Official Records of the Rebellion

Official Records of the Rebellion: Volume Eleven, Chapter 23, Part 1: Peninsular Campaign: Reports

The Document

[191] On the 3d my successor, Dr. Letterman, having reported, I turned over the department to him. The reports of killed and wounded in this series of conflicts, I presume, were made to Dr. Letterman. I left the army before there was time to prepare them.

During this campaign the army was favored with excellent health. No epidemic disease appeared. Those scourges of modern armies—dysentery, typhus, cholera—were almost unknown. We had some typhoid fever and more malarial fever, but even these never prevailed to such [192] an extent as to create any alarm. The sick reports were sometimes larger than we cared to have them, but the great majority of the cases reported were such as did not threaten life or permanent disability. I regret I have not before me the retained copies of the monthly reports, so that I might give accurate statistics. I have endeavored to recover them, but have been unsuccessful. My recollection is that the whole sick report never exceeded 8 per cent, of the force, and this included all sorts of cases, the trivial as well as the severe. The Army of the Potomac must be conceded to have been the most healthy army in the service of the United States.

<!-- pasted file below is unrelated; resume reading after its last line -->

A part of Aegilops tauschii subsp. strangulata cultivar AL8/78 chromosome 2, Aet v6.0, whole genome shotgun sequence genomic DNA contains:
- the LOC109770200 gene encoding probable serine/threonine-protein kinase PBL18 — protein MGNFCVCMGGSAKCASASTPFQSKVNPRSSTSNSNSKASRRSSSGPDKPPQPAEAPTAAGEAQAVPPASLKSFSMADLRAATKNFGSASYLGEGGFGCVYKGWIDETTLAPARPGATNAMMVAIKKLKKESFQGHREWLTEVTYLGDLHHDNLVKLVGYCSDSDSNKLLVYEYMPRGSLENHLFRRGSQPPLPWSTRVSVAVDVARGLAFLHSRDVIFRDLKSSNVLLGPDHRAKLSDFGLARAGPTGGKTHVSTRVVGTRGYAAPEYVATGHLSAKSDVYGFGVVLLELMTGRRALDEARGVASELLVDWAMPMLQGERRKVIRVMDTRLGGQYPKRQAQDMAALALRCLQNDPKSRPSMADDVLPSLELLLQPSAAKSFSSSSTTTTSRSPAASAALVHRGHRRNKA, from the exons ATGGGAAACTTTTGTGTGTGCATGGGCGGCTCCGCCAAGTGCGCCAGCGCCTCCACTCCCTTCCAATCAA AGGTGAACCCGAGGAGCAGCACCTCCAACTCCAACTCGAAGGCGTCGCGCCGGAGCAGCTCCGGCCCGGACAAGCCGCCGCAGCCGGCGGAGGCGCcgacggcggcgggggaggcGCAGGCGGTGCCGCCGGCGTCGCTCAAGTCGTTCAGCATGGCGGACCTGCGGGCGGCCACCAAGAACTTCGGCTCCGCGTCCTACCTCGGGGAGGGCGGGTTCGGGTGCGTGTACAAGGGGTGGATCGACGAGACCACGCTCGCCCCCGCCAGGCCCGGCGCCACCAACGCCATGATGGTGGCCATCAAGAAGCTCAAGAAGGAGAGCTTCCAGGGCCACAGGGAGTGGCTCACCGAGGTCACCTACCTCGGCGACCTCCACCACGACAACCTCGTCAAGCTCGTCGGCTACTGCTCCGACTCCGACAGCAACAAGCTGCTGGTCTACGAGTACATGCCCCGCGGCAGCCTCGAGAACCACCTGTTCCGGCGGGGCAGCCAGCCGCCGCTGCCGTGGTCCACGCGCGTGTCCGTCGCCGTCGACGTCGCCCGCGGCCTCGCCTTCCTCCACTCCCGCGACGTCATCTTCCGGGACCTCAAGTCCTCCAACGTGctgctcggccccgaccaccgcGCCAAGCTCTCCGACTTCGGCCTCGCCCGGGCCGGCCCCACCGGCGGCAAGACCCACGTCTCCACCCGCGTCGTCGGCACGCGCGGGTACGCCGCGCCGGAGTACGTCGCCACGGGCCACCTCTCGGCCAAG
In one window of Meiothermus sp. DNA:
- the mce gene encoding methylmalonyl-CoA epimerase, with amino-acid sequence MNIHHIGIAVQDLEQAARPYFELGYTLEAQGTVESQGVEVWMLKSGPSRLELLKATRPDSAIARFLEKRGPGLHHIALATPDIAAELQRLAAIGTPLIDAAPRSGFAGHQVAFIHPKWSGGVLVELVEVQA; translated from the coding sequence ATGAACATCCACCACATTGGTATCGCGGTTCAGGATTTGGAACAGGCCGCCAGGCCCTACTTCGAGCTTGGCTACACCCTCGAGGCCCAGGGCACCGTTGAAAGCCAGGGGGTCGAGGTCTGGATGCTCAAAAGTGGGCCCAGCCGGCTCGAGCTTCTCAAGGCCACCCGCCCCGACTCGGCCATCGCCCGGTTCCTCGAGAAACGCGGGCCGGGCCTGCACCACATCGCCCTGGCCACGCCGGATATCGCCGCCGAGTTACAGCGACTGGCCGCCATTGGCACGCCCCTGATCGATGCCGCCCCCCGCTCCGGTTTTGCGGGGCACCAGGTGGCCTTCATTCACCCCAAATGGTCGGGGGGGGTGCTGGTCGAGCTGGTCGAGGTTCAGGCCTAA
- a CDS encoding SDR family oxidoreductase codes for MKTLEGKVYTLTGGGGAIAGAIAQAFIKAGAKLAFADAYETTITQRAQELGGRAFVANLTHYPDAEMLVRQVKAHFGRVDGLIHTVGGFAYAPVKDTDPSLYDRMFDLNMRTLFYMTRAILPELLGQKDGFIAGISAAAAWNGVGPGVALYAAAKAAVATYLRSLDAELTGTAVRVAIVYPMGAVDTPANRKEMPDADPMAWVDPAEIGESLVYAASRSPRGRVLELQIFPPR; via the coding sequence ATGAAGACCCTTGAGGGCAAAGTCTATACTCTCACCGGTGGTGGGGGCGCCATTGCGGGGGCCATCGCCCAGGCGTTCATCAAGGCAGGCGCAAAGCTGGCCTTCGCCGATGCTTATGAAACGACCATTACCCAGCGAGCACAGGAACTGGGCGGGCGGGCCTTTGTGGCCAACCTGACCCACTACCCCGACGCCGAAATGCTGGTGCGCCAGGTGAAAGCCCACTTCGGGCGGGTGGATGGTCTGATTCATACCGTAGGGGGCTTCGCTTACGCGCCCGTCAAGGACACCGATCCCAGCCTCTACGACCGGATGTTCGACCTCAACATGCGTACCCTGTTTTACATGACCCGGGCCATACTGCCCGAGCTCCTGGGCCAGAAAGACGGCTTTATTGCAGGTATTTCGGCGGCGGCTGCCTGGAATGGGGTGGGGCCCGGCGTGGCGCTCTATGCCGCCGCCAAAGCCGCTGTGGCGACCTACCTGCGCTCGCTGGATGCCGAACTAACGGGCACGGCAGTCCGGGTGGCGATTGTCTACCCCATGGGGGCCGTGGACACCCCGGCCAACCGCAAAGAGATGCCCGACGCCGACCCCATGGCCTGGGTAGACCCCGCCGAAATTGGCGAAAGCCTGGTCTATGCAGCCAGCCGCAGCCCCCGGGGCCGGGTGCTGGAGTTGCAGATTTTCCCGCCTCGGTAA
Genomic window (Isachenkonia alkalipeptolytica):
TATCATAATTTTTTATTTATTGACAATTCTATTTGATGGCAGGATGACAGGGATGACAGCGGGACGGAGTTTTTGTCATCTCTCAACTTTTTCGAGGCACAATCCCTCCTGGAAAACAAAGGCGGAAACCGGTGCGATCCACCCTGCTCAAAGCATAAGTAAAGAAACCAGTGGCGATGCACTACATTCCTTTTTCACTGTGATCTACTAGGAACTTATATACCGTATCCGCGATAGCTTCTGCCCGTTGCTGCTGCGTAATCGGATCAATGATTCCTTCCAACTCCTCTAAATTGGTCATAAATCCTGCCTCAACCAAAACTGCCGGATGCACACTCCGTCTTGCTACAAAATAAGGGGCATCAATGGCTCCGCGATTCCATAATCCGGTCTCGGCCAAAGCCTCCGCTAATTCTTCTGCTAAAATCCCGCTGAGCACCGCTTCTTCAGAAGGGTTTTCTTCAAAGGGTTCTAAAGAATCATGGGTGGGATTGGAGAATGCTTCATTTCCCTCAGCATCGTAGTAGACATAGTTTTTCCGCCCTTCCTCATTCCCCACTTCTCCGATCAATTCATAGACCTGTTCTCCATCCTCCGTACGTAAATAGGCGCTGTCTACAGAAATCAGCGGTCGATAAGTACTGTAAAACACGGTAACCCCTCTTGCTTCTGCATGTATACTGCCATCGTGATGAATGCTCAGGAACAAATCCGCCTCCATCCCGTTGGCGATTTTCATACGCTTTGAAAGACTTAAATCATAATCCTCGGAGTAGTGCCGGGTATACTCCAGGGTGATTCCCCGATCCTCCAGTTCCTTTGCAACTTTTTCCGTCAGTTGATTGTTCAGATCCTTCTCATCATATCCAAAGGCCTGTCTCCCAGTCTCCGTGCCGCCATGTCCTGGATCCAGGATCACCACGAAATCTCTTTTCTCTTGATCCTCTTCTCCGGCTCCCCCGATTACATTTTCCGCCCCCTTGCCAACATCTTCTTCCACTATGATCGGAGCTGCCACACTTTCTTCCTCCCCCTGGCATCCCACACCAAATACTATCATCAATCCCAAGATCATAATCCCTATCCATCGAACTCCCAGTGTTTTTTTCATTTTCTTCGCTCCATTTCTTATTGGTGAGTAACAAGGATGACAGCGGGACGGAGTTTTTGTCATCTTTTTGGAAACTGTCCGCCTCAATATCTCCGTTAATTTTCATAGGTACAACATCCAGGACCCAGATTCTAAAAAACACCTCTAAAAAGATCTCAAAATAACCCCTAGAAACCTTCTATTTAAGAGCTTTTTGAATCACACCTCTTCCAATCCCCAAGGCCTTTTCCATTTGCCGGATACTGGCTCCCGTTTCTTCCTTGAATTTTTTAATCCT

In reflecting upon the history of the medical administration of the Army of the Potomac many defects are perceived. Some of them may be remedied in future; others, I fear, cannot. For the first time the United States has assembled very large armies. Our staff system has been severely tried. I am not called upon nor am I prepared to say whether the other departments have proved successes or failures. My own department was neither a complete success nor a very decided failure. The most serious impediment in the way of its success was undoubtedly the want of military habits and training in the medical officers. The general impression among the people seems to be that a good citizen physician is fully competent to discharge the duties of a regimental surgeon, and I have no idea that anything I can say will be effective in disabusing the public mind of a notion that I know to be as mischievous as it is erroneous. In my opinion it is impossible to improvise an efficient medical staff. No nation in the world except our own has ever attempted it. So little was known among us about a medical department for an army when the present rebellion grew serious, that in the first project for a grand army one assistant surgeon only was provided for a regiment of 1,200 men, and of so little consequence was the character of even that one considered to be, all sorts of doctors— steam, eclectic, and even advertising quacks—were sometimes commissioned as medical officers; men innocent of any such vulgar acquirements as orthography; men who had never even seen, much less performed, a surgical operation. The great majority of the medical officers were certainly highly respectable members of the profession, but still there were enough of the ignorant and illiterate to prove what I have said, that, so far as the public notion of what was required for a medical officer was concerned, any one called “Doctor” was competent to perform the duties of a military surgeon. I see no remedy for this unless a large standing army is hereafter kept up.